Corn and soybean quality has been on the ropes for the past several weeks, and USDA’s latest crop progress report, covering the week through August 30, saw another round of declines for both crops, with corn falling another two points, while soybeans dropped three points.
Corn quality moved from 64% rated in good-to-excellent condition down to 62% this past week. Analysts were expecting a three-point drop, however. Another 24% is rated fair (unchanged from a week ago), with the remaining 14% rated poor or very poor (up two points from last week). Iowa’s embattled crop had the second-to-worst poor-to-very-poor ratings, with 25% of the state’s crop now in that category. Only drought-stressed Colorado (44% rated poor or very poor) is in worse condition.
Physiologically, the crop is maturing a bit faster than it has in recent years, with nearly all (94%) in dough stage, versus the prior five-year average of 89%. More than half of the crop (63%) is now dented, versus the prior five-year average of 56%. And USDA considers 12% now fully mature, versus the prior five-year average of 10%.
Analysts were expecting USDA to dock soybean quality three points this past week, and that’s exactly what the agency did, moving it from 69% rated in good-to-excellent condition down to 66%. Another 24% is rated fair (up a point from last week), with the remaining 10% rated poor or very poor (up two points from last week). Iowa has the highest percentage of its crop rated poor or very poor, with 18% tumbling down to that bottom tier.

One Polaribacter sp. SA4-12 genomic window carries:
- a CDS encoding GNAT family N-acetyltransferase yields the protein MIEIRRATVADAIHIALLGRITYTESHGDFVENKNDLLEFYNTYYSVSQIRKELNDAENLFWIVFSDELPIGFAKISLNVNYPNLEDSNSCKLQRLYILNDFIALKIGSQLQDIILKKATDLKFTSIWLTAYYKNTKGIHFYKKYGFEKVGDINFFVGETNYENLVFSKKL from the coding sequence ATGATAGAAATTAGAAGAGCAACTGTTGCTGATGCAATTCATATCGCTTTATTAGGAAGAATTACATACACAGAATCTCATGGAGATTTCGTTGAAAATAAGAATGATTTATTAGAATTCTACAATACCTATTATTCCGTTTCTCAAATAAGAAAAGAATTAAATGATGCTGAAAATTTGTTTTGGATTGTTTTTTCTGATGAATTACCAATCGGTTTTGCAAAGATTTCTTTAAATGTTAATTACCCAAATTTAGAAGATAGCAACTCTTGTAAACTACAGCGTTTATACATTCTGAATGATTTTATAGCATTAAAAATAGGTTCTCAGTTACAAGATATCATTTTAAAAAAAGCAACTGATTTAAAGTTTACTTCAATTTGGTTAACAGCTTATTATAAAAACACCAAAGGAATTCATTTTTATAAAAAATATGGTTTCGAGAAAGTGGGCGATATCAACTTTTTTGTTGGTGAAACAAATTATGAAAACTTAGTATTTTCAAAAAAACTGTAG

By the end of August, 95% of the crop is now dropping leaves, which is slightly above the prior five-year average of 93%. And 8% is now dropping leaves, which is running parallel to the prior five-year average and well ahead of 2019’s dismal pace of 3%.
The U.S. wheat harvest is moving right along. For spring wheat, 69% of this year’s harvest is now complete, up from 49% a week ago. That’s still moderately behind the prior five-year average of 77%, however. And the 2020 winter wheat harvest is considered all but complete, with USDA no longer reporting those statistics.
Click here for updates on additional crops, including sorghum, cotton, barley, pasture and range conditions, and more.